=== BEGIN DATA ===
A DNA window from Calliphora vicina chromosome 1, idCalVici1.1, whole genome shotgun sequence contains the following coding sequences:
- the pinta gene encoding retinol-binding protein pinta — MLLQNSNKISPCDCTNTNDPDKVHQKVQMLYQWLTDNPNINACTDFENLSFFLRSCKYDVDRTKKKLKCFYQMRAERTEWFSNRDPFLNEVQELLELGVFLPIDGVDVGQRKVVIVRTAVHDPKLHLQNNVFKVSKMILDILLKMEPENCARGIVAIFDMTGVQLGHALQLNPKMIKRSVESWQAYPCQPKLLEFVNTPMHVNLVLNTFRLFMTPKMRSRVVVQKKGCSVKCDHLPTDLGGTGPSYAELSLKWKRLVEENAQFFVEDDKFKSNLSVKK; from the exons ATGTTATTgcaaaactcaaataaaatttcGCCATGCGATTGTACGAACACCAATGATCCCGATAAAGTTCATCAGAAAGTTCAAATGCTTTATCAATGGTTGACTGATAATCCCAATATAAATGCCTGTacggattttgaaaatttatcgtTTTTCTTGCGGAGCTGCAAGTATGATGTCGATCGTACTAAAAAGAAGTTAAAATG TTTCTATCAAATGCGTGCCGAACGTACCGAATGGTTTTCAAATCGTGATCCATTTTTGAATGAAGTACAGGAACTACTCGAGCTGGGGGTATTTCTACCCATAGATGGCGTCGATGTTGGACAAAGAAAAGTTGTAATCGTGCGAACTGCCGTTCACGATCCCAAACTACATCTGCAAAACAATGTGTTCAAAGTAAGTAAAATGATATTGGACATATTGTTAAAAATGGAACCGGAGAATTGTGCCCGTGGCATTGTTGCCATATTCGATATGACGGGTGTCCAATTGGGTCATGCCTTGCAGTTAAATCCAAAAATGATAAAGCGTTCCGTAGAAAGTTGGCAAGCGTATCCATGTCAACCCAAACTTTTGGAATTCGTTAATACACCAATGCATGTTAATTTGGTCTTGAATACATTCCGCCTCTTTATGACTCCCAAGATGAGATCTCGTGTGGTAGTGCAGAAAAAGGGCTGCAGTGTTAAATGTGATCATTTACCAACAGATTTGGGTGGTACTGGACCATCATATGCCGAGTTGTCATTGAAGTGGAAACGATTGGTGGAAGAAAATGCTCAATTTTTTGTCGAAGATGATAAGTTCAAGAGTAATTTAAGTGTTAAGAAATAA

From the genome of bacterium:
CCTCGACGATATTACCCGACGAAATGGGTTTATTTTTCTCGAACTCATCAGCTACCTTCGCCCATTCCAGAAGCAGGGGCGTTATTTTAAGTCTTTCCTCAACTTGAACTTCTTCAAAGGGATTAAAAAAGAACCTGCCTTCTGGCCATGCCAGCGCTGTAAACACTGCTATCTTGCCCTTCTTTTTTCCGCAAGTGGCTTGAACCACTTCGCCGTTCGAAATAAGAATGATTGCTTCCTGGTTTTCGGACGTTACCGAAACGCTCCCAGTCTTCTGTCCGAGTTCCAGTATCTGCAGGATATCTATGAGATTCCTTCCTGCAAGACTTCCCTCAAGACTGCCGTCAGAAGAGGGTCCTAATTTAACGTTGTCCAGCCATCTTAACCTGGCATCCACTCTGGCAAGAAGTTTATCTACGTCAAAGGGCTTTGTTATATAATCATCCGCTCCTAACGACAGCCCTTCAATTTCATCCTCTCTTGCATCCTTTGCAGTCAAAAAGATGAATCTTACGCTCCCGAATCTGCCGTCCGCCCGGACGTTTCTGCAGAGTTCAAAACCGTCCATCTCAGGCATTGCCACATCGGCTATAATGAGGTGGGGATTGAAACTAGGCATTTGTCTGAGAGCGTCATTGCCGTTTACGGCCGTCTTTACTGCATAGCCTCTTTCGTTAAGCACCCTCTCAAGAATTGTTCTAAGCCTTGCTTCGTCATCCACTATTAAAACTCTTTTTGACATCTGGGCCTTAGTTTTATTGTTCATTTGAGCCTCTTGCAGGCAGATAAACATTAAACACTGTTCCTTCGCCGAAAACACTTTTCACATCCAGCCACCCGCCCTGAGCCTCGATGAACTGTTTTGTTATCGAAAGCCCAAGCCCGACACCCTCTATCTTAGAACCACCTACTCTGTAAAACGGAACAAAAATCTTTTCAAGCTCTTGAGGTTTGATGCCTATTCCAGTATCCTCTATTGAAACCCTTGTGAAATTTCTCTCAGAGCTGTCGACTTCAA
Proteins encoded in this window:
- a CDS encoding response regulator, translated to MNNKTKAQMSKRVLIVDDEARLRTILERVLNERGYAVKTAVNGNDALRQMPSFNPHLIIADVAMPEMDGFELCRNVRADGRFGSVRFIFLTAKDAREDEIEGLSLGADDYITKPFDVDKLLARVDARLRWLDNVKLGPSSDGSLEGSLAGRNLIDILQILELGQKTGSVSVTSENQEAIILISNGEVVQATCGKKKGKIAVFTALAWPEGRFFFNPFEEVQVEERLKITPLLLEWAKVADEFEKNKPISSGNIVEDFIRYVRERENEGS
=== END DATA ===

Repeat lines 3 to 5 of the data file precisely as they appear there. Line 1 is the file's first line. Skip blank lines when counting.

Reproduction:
From the genome of bacterium:
CCTCGACGATATTACCCGACGAAATGGGTTTATTTTTCTCGAACTCATCAGCTACCTTCGCCCATTCCAGAAGCAGGGGCGTTATTTTAAGTCTTTCCTCAACTTGAACTTCTTCAAAGGGATTAAAAAAGAACCTGCCTTCTGGCCATGCCAGCGCTGTAAACACTGCTATCTTGCCCTTCTTTTTTCCGCAAGTGGCTTGAACCACTTCGCCGTTCGAAATAAGAATGATTGCTTCCTGGTTTTCGGACGTTACCGAAACGCTCCCAGTCTTCTGTCCGAGTTCCAGTATCTGCAGGATATCTATGAGATTCCTTCCTGCAAGACTTCCCTCAAGACTGCCGTCAGAAGAGGGTCCTAATTTAACGTTGTCCAGCCATCTTAACCTGGCATCCACTCTGGCAAGAAGTTTATCTACGTCAAAGGGCTTTGTTATATAATCATCCGCTCCTAACGACAGCCCTTCAATTTCATCCTCTCTTGCATCCTTTGCAGTCAAAAAGATGAATCTTACGCTCCCGAATCTGCCGTCCGCCCGGACGTTTCTGCAGAGTTCAAAACCGTCCATCTCAGGCATTGCCACATCGGCTATAATGAGGTGGGGATTGAAACTAGGCATTTGTCTGAGAGCGTCATTGCCGTTTACGGCCGTCTTTACTGCATAGCCTCTTTCGTTAAGCACCCTCTCAAGAATTGTTCTAAGCCTTGCTTCGTCATCCACTATTAAAACTCTTTTTGACATCTGGGCCTTAGTTTTATTGTTCATTTGAGCCTCTTGCAGGCAGATAAACATTAAACACTGTTCCTTCGCCGAAAACACTTTTCACATCCAGCCACCCGCCCTGAGCCTCGATGAACTGTTTTGTTATCGAAAGCCCAAGCCCGACACCCTCTATCTTAGAACCACCTACTCTGTAAAACGGAACAAAAATCTTTTCAAGCTCTTGAGGTTTGATGCCTATTCCAGTATCCTCTATTGAAACCCTTGTGAAATTTCTCTCAGAGCTGTCGACTTCAA
Proteins encoded in this window: